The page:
George Harrison's big sister Louise brings tribute act to Moncton Saturday
February 24th, 2010
BY ALAN COCHRANE
Back in the early 1960s, George Harrison's big sister used to go
pounding on the doors of radio stations in Canada and the U.S.,
insisting they play the songs by a new band from England called The Beatles.
Today, Louise Harrison remains one of the Beatles' biggest fans and
continues to travel the world with a stage show called Liverpool
Legends, which comes to the Moncton Wesleyan Celebration Centre on
Saturday, Feb. 27.
From aging baby boomers who lived through the changes the Beatles
helped inspire to their tiny grandchildren, the songs of the Beatles
still have a dominant influence in pop culture as one of the most
popular and influential musical groups of all time. It's been more
than 40 years since the Beatles broke up, but Louise says the band's
legacy will live on forever because early songs still represent
timeless and positive messages.
"I think the most important part of why it's doing so well and for so
long, especially in today's world, it's one of the few totally
positive messages out there," Louise said in a recent telephone
interview from her home in Illinois.
"It seems that the rest of the world is crumbling at our feet at the
moment. Everything is about fear and hatred and greed and all of
those awful things, and the Beatles were all about love and peace and
caring and compassion and the people of this planet would like to
have a little more of that."
In the great scheme of things, the Beatles were around for a
relatively short time. They got their start in England in the late
1950s, soared to world stardom in 1964 and played their last concert
at Candlestick Park in Los Angeles in August of 1966. They retreated
to the studio to record several more albums before their famous
rooftop performance in 1969 signalled the end of the Beatles. But
their music lives on in the hearts of fans of all ages and in the
musicians who still seek inspiration in their words and chord progressions.
Born in 1931, Louise Harrison was 12 years older than her baby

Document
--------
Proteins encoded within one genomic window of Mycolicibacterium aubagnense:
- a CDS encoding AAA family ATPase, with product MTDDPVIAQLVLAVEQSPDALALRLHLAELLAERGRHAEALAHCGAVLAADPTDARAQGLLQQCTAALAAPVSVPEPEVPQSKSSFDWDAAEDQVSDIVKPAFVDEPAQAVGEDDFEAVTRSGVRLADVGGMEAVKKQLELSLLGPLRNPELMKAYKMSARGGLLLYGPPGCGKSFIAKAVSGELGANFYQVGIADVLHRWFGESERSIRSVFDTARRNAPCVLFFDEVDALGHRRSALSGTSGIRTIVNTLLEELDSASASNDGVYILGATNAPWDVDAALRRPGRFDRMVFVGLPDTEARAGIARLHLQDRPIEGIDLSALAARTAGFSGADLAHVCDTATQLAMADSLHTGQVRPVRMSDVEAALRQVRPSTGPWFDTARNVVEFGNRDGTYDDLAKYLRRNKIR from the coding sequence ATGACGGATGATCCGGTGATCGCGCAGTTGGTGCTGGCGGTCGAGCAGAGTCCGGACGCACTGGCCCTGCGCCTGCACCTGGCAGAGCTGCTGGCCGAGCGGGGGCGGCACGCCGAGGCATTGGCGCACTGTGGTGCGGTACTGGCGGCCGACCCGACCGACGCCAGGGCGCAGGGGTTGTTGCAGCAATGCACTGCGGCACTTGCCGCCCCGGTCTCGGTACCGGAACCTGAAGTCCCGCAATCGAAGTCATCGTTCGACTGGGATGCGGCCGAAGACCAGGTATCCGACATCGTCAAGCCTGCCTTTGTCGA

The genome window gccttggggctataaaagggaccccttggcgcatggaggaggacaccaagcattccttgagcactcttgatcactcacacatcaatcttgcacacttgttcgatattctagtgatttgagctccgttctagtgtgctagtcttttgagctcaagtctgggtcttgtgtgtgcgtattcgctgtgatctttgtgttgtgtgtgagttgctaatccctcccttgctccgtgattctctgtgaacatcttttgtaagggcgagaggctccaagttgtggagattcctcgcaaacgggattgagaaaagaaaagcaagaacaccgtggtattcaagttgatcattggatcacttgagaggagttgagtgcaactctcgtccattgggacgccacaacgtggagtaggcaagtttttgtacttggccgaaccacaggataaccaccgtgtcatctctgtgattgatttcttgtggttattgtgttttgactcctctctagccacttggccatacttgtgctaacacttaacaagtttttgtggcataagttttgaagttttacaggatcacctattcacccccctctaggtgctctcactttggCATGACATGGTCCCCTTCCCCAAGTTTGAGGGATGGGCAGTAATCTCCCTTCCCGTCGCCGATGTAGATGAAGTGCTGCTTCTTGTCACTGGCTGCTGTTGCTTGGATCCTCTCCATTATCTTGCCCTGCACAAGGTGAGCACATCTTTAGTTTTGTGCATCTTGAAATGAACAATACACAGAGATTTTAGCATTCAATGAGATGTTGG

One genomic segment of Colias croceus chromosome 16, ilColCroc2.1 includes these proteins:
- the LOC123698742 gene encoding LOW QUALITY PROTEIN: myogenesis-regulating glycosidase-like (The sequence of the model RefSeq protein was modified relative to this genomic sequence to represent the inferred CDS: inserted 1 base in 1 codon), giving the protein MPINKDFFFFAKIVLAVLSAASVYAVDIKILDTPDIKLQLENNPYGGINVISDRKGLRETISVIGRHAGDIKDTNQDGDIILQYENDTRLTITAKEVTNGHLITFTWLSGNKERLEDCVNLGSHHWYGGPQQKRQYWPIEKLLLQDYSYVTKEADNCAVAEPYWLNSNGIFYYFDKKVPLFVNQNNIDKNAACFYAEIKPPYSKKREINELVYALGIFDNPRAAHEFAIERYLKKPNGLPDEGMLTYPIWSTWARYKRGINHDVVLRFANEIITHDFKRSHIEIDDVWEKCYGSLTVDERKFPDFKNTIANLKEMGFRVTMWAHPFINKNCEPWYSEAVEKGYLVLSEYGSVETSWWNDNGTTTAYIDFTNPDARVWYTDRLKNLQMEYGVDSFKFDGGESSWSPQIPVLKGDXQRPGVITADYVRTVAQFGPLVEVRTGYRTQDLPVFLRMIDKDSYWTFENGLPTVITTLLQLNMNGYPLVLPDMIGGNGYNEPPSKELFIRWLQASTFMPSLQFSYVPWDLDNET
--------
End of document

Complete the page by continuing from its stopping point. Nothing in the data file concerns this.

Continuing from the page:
brother George, who became known to legions of fans as the "quiet
Beatle." She was actually living in Canada when the band started
recording their early singles like Love Me Do and Please Please Me,
and became the band's first ambassador on this side of the Atlantic.
"I was involved very closely in the early days. I was living in
Canada when I received the first records, the singles that they put
out. My mom mailed them to me when I was living up in Quebec
province. So that was the first time I heard the Beatles was when I
was living up there. When I moved to the United States in 1963, I
started going around to all the radio stations with their records and
I was writing to their manager, Brian Epstein, and giving them as
much information as I could to help them break into the United
States. I was constantly telling him, 'you've got to get them on the
Ed Sullivan Show.' I was very closely involved in the early
promotion. But I was the big sister and that's what big sisters do."
The Beatles arrived in New York in 1964 and appeared on Ed Sullivan's
TV variety show, immediately sparking a new wave of musical mayhem
that became known as Beatlemania. Louise says the boys did their best
to deal with the busy schedules and adulation, but it was rough on
them to be constantly in the spotlight. Did they think at the time it
would be so huge?
"No, nobody ever really imagined that it would get so big. When they
started it was just a matter of encouraging other people to have fun
with them and maybe making a few more bucks than their dads had made,
that was the attitude that they went into it with. But unfortunately,
when they did start making money there was an awful lot of predators
coming into the picture and that sort of soured them a little bit.
They started realizing that all of the fun and joy and happiness that
they were trying to spread was being compromised to some degree by
the fact that they were also generating money."
She says her brother George did his best to cope with the overnight
rise to fame and fortune.
"Initially it was a lot of fun for them. I've always been a bit of a
ham so it was always easy to me to talk to millions of people on TV